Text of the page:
Apollo 13 – Facts, Timeline & Movie
Apollo 13 – Facts, Timeline & Movie
- Apollo 13 Mission
- “Houston, we had a problem …”
- How the crew of Apollo 13 survived
- The distance farthest from Earth reached by humans
- Apollo 13 crew returns to Earth
- Apollo 13 movie
Apollo 13 was the seventh manned mission in the Apollo Space program (1961-1975) and was to be the third lunar landing mission, but the three astronauts on board never reached the moon. Instead, the crew and ground control team rushed into a mind-boggling rescue mission. On April 13, 1970, an oxygen tank on board exploded. Ground control in Houston rushed to develop an emergency plan as millions of people around the world watched and the lives of three astronauts were at stake: Commander James A. Lovell Jr., the pilot of Fred W. Haise Jr. lunar module and John L Swigert control module pilot.
Apollo 13 Mission
April 11, 1970, Apollo 13 launched from Cape Canaveral, Florida. On board were astronauts James Lovell, John “Jack” Swigert and Fred Haise. Their mission was to reach the highlands of Fra Mauro’s moon and explore the Imbrium basin, carrying out geological experiments along the way.
WATCH: Apollo 13: Modern Wonders on Vault HISTORY
“Houston, we had a problem …”
9:00 p.m. EST April 13 Apollo 13 was more than 200,000 miles from Earth. The crew had just finished a television program and was inspecting Aquarius, the landing module (LM). The next day, Apollo 13 was to enter the orbit of the moon. Lovell and Haise were to become the fifth and sixth men to walk on the moon.
It shouldn’t be. At 9:08 p.m., approximately 56 hours of flight time, a explosion rocked the spacecraft. The No. 2 oxygen tank had exploded, preventing the regular supply of oxygen, electricity, light and water. Lovell reported to mission control: “Houston, we had a problem here.” The control module (CM) lost oxygen and quickly lost fuel cells. The moon landing mission was interrupted.
LISTEN ON APPLE PODCASTS: “Houston, we had a problem”
How the crew of Apollo 13 survived
An hour after the explosion, mission control instructed the crew to proceed to the LM, which had sufficient oxygen, and to use it as a lifeboat. The LM was designed only to transport CM astronauts into orbit to the surface of the moon and vice versa; his diet was supposed to support two people for 45 hours. If the crew of the Apollo 13 were to return to Earth alive, the LM was to support three men for at least 90 hours and successfully navigate over 200,000 miles of space.
Conditions on board the LM were difficult. The crew took a fifth of water rations and underwent cabin temperatures a few degrees above freezing to save energy. The CM’s lithium hydroxide square tanks were not compatible with the round openings of the LM environmental system, which meant that the removal of carbon dioxide had become a problem. Mission control constructed an impromptu adapter from materials known to be on board, and the crew successfully copied their model.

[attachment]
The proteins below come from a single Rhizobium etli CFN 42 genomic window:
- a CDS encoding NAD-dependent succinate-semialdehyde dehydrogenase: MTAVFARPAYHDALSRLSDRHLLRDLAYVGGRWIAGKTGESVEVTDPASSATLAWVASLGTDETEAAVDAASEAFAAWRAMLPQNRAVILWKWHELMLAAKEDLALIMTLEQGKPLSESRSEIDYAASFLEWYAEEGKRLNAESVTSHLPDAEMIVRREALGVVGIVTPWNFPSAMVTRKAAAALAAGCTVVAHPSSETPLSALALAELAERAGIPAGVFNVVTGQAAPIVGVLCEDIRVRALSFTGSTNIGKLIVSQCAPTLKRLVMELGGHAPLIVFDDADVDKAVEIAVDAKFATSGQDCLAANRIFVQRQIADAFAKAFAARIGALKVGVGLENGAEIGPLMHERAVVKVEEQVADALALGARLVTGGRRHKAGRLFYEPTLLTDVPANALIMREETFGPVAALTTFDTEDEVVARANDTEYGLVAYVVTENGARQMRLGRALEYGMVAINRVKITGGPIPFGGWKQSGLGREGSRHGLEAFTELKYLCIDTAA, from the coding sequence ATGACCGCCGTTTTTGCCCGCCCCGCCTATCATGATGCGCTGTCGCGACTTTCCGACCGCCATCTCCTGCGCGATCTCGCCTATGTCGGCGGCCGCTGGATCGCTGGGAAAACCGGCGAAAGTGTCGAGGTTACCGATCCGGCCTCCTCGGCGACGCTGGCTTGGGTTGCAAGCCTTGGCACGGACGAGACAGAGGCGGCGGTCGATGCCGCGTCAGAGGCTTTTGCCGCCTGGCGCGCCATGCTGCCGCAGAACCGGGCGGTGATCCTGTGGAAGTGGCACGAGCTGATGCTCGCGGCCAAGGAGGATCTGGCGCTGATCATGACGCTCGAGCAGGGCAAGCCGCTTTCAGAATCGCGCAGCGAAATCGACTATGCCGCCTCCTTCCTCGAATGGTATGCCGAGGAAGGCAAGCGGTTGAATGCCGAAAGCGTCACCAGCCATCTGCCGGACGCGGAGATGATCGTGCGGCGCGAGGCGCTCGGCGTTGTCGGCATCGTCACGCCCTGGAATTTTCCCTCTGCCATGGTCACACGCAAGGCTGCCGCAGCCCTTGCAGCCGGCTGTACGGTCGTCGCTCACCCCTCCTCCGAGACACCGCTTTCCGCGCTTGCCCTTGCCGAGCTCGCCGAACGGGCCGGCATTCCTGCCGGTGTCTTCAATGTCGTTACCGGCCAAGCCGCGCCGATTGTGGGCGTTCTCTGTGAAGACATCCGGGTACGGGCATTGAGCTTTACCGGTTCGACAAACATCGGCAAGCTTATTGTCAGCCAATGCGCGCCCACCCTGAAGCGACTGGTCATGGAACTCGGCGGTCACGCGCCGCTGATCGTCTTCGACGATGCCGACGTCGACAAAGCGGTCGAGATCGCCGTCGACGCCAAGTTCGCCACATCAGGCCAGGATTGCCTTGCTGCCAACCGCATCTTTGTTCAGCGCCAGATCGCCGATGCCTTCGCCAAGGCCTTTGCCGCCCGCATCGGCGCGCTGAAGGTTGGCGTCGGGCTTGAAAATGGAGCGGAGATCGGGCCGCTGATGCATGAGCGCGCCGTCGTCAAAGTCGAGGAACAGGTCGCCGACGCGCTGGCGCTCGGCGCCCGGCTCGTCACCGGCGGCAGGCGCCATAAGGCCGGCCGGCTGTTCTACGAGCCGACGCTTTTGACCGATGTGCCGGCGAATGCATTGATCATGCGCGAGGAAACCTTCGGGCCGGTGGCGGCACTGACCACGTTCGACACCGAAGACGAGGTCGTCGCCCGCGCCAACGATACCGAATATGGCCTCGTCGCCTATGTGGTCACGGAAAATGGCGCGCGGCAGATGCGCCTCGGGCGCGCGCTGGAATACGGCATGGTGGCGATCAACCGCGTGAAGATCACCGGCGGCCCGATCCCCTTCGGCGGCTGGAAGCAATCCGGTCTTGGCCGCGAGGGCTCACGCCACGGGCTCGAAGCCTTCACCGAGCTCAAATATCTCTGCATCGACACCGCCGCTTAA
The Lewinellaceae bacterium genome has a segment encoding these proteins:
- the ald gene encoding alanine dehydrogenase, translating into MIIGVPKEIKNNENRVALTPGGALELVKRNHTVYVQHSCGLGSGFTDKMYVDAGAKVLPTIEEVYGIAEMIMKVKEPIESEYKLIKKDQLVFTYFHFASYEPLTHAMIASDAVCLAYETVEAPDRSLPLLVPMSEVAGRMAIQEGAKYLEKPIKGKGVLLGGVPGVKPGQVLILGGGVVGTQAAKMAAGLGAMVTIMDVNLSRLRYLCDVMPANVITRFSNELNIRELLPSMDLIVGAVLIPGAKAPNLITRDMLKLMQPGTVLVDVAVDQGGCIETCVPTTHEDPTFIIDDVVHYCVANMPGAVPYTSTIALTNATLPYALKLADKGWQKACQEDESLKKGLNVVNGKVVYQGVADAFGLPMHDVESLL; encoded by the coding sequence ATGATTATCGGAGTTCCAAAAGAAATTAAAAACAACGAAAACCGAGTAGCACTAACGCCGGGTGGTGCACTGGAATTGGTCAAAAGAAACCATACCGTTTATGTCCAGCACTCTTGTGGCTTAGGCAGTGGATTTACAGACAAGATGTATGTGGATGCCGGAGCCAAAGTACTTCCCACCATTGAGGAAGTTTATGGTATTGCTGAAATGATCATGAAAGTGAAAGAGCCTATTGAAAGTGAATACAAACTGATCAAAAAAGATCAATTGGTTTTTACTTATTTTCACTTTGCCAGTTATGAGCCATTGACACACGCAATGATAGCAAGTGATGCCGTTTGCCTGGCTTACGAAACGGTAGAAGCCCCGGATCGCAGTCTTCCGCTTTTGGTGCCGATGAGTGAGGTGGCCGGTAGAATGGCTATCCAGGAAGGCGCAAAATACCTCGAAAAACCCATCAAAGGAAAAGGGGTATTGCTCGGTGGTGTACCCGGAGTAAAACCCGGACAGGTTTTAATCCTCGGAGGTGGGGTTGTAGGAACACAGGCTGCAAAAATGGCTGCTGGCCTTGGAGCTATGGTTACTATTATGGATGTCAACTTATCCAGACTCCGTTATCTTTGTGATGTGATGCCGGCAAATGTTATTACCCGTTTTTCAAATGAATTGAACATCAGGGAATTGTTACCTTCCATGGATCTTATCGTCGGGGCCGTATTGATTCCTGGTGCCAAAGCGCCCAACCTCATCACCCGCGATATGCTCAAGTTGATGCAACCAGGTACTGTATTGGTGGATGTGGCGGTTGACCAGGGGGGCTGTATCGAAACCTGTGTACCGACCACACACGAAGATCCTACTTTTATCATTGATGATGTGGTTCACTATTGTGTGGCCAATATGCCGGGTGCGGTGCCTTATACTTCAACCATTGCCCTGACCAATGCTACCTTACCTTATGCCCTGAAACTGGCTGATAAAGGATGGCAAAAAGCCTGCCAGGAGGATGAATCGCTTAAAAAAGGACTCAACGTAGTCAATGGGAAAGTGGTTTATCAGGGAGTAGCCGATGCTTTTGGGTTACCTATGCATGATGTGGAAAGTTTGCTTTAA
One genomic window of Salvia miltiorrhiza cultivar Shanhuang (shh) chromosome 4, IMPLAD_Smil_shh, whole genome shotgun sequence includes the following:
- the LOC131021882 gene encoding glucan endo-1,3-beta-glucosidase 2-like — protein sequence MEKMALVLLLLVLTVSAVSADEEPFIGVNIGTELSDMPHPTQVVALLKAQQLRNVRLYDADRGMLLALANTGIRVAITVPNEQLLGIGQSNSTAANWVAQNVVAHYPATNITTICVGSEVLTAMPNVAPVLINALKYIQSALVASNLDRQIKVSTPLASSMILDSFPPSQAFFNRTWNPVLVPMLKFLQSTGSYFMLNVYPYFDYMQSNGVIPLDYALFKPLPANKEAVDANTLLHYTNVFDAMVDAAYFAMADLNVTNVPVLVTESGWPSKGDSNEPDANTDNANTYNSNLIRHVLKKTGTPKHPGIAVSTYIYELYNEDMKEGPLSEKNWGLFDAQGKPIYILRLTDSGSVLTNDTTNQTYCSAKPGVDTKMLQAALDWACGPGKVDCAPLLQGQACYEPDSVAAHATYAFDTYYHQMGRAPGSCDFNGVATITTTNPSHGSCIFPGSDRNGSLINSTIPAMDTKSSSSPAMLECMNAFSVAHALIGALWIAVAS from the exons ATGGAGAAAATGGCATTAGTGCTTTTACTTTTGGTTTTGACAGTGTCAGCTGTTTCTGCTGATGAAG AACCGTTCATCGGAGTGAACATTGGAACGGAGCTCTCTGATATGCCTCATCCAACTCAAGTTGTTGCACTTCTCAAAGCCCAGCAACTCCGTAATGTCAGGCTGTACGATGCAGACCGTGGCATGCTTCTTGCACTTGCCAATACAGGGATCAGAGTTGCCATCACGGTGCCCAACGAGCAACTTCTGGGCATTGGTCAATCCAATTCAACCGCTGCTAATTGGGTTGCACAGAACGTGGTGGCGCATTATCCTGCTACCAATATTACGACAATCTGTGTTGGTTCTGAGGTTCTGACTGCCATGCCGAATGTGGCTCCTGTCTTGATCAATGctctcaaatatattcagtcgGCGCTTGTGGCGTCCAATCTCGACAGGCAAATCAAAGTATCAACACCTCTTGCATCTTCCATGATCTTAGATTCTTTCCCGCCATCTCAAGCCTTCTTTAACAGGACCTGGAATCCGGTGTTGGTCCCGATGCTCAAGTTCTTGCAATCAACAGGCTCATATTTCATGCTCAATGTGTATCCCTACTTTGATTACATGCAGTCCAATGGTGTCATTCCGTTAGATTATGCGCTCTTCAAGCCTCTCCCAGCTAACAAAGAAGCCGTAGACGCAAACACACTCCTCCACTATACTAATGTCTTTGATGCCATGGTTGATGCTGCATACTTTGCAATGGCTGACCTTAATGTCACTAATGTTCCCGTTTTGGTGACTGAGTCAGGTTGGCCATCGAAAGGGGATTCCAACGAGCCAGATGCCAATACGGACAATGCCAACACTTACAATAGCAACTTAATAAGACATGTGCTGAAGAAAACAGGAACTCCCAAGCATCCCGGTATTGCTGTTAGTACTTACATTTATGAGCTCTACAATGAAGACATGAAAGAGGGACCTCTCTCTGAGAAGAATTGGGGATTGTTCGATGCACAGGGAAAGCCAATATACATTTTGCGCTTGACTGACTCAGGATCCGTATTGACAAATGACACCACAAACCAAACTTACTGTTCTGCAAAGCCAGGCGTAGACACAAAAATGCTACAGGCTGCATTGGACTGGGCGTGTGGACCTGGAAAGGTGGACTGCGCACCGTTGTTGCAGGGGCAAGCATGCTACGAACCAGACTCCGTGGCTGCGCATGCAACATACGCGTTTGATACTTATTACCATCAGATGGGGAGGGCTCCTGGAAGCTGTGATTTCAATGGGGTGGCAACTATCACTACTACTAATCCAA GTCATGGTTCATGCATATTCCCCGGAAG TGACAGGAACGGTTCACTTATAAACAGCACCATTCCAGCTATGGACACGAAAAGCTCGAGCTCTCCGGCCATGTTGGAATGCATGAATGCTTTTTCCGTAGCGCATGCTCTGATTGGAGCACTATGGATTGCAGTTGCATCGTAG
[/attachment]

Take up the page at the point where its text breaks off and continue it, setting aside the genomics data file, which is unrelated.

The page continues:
Navigation was also extremely complicated; the LM had a more rudimentary navigation system, and the astronauts and mission control had to manually determine the changes in propulsion and direction necessary to bring the spacecraft home.
April 14, Apollo 13 turned around the moon. Swigert and Haise took photos and Lovell spoke with mission control of the most difficult maneuver, a five-minute engine burn that would give the LM enough speed to get home before its energy was depleted. Two hours after bypassing the far side of the moon, the crew, using the sun as their point of alignment, set fire to the LM’s small descent engine. The procedure was successful; Apollo 13 was on the way home.
The distance farthest from Earth reached by humans
On April 15, 1970, Apollo 13 was 254 km (158 miles) from the lunar surface on the other side of the moon – and 400,171 km (248,655 miles) above the surface of the Earth, which means that the Apollo 13 crew set a Guinness world record for the furthest distance from Earth reached by humans.
Apollo 13 crew returns to Earth
Lovell, Haise and Swigert huddled in the cold lunar module for three long days. Under these dismal conditions, Haise caught the flu. On April 17, a last-minute correction was made to navigation using the Earth as an alignment guide. Then the repressurized CM was successfully energized. An hour before entering the Earth’s atmosphere, the LM was disengaged from the CM.
Just before 1 p.m. on April 17, 1970, the spacecraft entered the Earth’s atmosphere. Mission control feared that the CM heat shields would be damaged in the accident and waited four painful minutes without radio communication from the crew. So, Apollo 13The parachutes were spotted. All three the astronauts dived safely in the Pacific Ocean.
Apollo 13 movie
Although Apollo 13 did not land on the moon, the heroism of the crew and the rapid thought of mission control were widely celebrated as a success. It was even included in the 1995 film Apollo 13 with Tom Hanks, Ed Harris, Bill Paxton and Kevin Bacon.